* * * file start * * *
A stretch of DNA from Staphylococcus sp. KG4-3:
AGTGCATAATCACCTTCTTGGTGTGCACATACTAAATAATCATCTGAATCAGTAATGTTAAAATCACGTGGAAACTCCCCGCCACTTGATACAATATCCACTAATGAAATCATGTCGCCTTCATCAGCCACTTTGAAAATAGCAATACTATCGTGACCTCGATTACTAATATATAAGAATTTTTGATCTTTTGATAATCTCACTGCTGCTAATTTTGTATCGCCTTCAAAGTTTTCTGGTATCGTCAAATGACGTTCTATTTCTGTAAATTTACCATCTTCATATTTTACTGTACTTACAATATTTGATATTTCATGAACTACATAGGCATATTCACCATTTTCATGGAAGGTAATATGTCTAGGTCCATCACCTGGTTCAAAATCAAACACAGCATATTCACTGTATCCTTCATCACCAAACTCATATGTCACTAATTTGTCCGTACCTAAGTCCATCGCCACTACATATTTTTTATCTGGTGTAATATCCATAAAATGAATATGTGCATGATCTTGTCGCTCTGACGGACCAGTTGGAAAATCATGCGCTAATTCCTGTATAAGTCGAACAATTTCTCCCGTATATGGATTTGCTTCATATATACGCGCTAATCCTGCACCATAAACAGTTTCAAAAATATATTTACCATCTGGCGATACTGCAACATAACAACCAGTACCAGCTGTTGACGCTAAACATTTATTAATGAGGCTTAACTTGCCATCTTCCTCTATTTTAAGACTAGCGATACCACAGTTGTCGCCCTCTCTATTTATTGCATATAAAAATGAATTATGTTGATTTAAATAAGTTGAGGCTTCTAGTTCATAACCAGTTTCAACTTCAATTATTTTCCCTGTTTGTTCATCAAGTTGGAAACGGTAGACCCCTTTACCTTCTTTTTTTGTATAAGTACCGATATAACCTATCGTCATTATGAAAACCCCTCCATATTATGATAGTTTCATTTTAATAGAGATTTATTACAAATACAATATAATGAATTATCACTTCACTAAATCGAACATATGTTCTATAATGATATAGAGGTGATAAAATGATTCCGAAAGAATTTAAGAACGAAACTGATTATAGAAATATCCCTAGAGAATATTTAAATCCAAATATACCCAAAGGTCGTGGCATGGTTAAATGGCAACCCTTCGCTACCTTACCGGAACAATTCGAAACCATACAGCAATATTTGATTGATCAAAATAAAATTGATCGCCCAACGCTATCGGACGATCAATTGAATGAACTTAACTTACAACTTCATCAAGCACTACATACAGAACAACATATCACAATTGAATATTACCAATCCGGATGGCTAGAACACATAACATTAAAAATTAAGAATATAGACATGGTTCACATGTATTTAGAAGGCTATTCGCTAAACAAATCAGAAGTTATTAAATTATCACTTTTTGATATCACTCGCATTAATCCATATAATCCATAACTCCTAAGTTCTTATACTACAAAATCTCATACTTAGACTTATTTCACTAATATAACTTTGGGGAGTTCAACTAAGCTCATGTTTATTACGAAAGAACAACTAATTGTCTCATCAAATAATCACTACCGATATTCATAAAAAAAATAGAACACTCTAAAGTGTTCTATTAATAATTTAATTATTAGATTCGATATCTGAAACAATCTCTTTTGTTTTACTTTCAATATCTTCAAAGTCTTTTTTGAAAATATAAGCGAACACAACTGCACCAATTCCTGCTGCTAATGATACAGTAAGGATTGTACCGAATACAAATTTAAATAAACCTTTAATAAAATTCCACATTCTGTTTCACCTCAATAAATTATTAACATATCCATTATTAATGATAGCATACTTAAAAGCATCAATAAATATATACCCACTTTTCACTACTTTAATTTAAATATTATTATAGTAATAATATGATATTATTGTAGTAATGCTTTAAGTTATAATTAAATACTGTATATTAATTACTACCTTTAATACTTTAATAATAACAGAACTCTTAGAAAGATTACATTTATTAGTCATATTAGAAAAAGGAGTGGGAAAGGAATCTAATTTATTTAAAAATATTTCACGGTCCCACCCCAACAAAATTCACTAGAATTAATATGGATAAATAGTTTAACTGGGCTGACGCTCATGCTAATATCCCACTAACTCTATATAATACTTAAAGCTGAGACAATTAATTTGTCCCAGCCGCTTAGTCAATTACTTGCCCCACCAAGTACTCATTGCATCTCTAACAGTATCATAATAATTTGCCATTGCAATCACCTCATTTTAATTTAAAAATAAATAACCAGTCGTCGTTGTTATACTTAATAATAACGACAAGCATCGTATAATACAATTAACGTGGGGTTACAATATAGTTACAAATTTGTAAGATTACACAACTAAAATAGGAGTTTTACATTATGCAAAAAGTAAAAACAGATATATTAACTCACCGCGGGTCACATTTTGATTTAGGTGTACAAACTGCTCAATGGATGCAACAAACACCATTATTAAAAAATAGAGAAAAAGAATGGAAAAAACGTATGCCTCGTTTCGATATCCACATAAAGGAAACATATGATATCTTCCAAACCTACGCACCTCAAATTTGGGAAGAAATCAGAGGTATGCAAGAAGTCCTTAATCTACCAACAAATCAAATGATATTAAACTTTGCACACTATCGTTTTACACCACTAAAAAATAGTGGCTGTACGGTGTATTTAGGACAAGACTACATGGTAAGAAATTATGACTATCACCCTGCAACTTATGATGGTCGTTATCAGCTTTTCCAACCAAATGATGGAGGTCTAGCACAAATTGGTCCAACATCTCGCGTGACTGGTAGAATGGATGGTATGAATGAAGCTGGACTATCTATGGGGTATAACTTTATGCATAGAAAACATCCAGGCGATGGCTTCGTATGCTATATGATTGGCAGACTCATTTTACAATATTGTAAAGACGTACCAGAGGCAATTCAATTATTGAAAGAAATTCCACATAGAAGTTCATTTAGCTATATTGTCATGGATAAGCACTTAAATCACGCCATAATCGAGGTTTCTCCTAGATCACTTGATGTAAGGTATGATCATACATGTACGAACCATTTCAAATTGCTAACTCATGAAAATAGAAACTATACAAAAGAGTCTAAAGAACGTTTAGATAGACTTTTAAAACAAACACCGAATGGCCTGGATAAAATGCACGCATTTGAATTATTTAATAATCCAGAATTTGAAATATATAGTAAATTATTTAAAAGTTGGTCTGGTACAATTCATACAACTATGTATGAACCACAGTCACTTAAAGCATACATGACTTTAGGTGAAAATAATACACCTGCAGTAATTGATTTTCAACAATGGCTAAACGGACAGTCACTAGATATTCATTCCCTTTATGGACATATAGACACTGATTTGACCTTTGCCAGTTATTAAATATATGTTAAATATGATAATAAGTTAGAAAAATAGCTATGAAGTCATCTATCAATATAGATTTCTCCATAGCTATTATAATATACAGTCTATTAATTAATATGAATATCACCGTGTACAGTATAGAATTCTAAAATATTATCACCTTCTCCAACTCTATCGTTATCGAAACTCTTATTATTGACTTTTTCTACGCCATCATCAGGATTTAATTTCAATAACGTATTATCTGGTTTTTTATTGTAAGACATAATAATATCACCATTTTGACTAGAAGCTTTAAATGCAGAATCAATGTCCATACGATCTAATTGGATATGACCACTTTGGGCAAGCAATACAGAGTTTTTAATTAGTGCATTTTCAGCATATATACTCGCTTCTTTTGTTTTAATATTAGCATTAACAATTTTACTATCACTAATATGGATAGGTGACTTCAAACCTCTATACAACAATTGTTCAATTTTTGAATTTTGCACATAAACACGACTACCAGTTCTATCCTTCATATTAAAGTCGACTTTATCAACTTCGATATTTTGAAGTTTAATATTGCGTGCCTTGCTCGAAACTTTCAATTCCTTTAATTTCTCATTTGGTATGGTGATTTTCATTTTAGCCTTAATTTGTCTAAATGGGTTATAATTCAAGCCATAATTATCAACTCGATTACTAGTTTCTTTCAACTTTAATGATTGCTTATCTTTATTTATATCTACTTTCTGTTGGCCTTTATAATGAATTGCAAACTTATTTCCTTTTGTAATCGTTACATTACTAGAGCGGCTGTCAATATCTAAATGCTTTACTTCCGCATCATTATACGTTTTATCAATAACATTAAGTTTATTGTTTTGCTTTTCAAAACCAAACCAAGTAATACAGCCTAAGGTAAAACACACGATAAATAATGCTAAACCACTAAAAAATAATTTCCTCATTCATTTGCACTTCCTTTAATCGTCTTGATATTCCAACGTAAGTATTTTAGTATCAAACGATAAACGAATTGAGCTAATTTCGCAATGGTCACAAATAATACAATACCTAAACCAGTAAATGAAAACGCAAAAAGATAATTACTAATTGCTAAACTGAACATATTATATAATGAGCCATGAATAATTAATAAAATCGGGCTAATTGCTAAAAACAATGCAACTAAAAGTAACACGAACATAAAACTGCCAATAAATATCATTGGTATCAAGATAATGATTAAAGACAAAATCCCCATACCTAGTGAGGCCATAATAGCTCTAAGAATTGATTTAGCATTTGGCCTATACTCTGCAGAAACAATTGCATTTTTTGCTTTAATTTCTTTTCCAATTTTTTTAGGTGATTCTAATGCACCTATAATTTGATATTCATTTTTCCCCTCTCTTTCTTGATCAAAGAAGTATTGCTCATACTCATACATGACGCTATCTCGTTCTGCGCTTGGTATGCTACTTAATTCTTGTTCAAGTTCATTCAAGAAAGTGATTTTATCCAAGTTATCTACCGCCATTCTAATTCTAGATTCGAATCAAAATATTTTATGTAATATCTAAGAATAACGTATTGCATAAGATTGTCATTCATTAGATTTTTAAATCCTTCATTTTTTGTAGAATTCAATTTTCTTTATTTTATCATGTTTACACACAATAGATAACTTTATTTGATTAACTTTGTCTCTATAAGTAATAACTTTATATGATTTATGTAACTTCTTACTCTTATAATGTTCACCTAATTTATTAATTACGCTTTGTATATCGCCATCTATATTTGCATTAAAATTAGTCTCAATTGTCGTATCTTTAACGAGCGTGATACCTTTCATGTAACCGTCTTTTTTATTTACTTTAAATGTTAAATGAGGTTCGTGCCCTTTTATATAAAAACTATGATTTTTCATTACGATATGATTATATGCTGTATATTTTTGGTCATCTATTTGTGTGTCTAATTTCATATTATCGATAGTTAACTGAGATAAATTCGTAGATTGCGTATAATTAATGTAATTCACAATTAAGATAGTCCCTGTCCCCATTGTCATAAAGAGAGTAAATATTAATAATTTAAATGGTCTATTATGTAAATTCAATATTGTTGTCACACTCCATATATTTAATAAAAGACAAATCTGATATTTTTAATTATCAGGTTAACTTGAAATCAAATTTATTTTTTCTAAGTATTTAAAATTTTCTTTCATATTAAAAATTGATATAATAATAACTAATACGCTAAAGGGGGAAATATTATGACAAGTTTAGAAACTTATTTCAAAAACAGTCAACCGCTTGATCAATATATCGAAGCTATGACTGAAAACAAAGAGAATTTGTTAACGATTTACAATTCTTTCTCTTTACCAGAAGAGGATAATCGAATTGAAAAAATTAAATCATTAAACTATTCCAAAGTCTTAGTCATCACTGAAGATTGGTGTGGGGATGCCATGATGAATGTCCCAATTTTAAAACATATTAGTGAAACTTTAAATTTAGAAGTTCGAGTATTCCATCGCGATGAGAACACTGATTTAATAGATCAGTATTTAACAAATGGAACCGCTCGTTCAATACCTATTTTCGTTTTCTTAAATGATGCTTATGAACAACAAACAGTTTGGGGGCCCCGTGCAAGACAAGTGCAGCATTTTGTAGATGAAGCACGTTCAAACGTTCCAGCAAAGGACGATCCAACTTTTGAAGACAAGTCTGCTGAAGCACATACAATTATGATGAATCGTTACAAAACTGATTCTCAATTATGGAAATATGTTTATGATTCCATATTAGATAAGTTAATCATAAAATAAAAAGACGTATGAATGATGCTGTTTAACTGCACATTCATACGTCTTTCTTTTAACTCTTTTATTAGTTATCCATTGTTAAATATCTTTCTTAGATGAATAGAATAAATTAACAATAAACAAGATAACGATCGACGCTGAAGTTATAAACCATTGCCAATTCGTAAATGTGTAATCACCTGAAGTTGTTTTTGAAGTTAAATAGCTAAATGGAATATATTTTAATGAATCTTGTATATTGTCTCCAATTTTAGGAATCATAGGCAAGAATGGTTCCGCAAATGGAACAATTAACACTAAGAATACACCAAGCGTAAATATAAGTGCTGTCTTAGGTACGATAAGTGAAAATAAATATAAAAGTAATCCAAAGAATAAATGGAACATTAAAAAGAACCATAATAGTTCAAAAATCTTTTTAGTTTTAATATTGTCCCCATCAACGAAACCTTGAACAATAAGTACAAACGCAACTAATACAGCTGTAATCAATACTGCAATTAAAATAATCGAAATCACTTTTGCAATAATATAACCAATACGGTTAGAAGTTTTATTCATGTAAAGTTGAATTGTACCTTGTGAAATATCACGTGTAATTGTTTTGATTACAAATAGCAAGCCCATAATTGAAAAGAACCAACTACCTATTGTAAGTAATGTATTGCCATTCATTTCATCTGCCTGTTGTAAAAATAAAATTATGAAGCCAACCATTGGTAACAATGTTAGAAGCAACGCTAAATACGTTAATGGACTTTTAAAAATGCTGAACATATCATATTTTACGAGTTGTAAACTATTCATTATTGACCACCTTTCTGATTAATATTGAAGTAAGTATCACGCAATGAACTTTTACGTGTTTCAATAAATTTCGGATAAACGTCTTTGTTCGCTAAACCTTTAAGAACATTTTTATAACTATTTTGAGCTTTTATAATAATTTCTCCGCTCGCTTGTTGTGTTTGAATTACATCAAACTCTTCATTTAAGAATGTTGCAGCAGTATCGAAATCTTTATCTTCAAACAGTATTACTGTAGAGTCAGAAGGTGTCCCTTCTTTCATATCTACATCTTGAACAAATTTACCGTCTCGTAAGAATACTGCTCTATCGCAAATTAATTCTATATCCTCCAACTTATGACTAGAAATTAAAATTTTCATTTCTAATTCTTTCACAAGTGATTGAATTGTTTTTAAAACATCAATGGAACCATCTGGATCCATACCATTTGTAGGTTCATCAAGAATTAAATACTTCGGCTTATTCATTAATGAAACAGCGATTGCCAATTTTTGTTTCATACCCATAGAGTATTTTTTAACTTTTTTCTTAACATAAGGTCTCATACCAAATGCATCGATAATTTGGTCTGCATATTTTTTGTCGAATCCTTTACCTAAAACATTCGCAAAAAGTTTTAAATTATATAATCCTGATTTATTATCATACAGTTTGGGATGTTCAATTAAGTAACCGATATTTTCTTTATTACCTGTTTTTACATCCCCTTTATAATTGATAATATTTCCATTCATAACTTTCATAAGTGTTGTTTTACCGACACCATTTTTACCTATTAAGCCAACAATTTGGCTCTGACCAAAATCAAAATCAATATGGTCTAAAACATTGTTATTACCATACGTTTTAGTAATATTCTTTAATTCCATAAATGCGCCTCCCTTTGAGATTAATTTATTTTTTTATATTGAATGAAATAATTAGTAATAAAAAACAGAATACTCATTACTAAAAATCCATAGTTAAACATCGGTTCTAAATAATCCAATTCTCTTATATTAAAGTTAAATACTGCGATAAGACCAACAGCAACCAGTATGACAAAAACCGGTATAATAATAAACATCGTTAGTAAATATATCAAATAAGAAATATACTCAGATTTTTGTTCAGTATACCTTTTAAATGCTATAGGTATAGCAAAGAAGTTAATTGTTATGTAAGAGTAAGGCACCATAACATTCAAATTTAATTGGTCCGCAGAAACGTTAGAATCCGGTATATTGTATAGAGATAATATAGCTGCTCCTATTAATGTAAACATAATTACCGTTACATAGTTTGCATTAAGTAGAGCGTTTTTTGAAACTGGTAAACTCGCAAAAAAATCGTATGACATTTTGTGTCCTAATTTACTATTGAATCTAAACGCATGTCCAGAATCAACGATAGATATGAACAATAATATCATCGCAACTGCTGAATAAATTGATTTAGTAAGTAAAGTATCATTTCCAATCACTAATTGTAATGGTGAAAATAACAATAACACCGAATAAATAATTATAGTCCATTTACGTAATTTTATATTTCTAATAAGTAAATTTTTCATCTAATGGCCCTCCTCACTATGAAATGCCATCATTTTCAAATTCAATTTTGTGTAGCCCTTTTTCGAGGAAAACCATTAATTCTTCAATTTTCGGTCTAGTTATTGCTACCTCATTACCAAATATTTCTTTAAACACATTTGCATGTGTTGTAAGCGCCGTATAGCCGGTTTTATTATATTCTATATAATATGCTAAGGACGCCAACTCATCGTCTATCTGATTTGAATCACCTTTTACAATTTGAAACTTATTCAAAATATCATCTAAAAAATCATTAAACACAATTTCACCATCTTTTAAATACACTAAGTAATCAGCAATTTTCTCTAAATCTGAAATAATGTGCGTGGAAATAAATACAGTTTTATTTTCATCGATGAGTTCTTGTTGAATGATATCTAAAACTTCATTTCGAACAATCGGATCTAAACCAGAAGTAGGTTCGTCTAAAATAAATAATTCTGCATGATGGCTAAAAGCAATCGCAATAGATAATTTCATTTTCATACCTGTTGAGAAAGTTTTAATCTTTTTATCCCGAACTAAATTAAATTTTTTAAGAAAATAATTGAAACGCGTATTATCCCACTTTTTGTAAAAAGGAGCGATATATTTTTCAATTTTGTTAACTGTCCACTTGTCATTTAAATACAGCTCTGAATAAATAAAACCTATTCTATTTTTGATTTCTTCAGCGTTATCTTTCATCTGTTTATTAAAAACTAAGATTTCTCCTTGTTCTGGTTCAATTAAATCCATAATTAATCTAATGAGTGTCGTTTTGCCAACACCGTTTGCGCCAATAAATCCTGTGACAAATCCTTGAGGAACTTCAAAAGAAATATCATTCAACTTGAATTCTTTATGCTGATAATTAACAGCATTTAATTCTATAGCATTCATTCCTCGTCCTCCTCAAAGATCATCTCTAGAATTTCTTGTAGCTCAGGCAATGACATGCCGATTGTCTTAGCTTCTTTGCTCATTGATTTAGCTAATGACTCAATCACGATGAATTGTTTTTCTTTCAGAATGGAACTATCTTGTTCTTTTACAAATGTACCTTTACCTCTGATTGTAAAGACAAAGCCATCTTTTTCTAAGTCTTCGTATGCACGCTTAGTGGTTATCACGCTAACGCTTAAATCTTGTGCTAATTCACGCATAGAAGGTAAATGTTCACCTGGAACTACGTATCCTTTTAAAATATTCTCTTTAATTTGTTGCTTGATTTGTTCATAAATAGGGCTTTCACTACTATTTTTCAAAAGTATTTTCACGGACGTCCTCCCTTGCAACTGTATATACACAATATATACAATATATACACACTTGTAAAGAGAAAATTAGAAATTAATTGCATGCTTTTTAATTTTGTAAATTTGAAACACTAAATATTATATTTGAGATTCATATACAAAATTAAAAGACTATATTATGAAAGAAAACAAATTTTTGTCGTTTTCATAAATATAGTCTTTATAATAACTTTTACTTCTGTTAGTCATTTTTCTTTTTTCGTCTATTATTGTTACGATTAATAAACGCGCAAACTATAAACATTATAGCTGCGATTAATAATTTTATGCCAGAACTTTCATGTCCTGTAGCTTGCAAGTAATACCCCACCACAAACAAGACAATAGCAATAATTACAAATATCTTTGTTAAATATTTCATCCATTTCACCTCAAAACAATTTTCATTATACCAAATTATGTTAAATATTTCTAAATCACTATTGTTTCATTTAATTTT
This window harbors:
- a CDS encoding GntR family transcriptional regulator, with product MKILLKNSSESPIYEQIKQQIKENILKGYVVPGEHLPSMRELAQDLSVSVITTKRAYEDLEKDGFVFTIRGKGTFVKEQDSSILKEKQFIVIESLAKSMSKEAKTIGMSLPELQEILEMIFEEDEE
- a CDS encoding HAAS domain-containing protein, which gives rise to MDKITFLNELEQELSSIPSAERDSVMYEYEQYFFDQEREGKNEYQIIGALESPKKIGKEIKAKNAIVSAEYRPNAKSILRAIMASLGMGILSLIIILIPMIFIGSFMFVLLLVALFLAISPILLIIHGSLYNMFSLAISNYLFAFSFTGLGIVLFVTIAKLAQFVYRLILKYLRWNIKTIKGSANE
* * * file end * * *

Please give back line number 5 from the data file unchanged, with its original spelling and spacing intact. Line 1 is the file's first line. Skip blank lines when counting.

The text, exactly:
- a CDS encoding HAAS domain-containing protein, which gives rise to MDKITFLNELEQELSSIPSAERDSVMYEYEQYFFDQEREGKNEYQIIGALESPKKIGKEIKAKNAIVSAEYRPNAKSILRAIMASLGMGILSLIIILIPMIFIGSFMFVLLLVALFLAISPILLIIHGSLYNMFSLAISNYLFAFSFTGLGIVLFVTIAKLAQFVYRLILKYLRWNIKTIKGSANE